When it comes to soccer, using your head can sometimes be just as important as using your feet -- but "heading" the ball time after time can lead to long-term problems for kids and athletes are now speaking out.
A star-studded lineup of former U.S. Women's Soccer players are leading the charge and are using the World Cup as a platform to start a discussion about changing the game at the youth level.
In soccer, a successful header involves combining timing, power and artistry -- but heading a ball during a match last hear left 17-year-old Sabrina Patlan with a serious concussion.
"It was a shot and I kind of ducked down and headed it," she reflected. "I was really dizzy. I went to school on Monday; I couldn't sit in my first class. I left right after."
Soccer-related brain injuries are now moving some of the most influential names in women's professional soccer -- including Brandy Chastain -- to say it's time to take that part of the game until players reach 14 years of age.
"It's that movement inside the skull itself that causes symptoms of concussions," Dr. Robert Doss, who co-directs the pediatric concussion program at Children's Hospital, explained.
Although Doss says there is no definitive study on the effects of "heading" the ball among young soccer players, he said that throughout childhood and adolescence, the brain is still developing. That means any injury could have long-term consequences.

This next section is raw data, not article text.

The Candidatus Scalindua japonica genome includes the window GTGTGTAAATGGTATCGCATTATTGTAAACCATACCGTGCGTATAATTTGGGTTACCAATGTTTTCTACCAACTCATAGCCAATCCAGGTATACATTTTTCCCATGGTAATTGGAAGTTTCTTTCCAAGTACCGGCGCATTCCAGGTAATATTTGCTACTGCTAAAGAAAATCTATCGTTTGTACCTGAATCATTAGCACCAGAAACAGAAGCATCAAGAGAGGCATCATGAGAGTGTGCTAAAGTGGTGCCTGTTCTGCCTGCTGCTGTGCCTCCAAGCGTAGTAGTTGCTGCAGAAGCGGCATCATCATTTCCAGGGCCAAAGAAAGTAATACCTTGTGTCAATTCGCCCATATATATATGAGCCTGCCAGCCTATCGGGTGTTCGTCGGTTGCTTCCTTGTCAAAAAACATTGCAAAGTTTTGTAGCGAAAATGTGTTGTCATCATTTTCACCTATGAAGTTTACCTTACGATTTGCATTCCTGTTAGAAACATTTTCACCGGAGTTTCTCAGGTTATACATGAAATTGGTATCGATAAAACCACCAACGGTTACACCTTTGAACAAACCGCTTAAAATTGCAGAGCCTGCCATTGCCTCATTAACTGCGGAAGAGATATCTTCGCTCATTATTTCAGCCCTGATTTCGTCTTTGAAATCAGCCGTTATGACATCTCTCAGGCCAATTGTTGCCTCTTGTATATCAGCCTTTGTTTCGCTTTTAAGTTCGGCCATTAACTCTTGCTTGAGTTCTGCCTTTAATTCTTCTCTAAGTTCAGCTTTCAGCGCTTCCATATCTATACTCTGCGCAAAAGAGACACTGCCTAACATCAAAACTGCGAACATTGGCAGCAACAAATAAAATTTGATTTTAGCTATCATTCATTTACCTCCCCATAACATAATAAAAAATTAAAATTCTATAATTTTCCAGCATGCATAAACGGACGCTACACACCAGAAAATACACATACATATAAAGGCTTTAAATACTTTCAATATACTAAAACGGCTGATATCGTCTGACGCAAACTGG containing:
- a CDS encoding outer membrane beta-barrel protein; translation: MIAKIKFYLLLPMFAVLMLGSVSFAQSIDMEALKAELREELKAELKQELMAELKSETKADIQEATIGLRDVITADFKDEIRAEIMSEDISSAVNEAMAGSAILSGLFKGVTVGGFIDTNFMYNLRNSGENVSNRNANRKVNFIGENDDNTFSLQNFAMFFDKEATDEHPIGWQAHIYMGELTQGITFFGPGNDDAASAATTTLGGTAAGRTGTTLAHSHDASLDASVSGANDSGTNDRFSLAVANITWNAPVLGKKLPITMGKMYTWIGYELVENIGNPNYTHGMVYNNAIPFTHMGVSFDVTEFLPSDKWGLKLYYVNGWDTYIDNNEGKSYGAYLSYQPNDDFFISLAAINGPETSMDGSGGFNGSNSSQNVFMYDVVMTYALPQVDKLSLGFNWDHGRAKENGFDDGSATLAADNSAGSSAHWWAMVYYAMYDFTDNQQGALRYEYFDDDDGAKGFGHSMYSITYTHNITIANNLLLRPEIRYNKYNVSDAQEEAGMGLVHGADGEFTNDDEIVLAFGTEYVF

"It's important to minimize any neurological trauma and injury during those years so the brain can develop in the normal manner," he said.
For now, the initiative is called Parents and Pros for Safer Soccer, and it seeks to encourage research in the area because a recent study found at least 30 percent of concussions in soccer are caused by headers. Already, Ted Kroetan is encouraging his young players at the Joy of the People soccer camp in St. Paul to focus on other aspects of their game.
"That age should be foot skills and ground work anyways," he said.
Yet, change is never easy -- especially when young soccer players see their heroes heading the ball regularly in World cup matches. Even so, checking in hockey has already disappeared, and many pee-wee football leagues no longer allow tackling in an effort to prevent concussions in young athletes.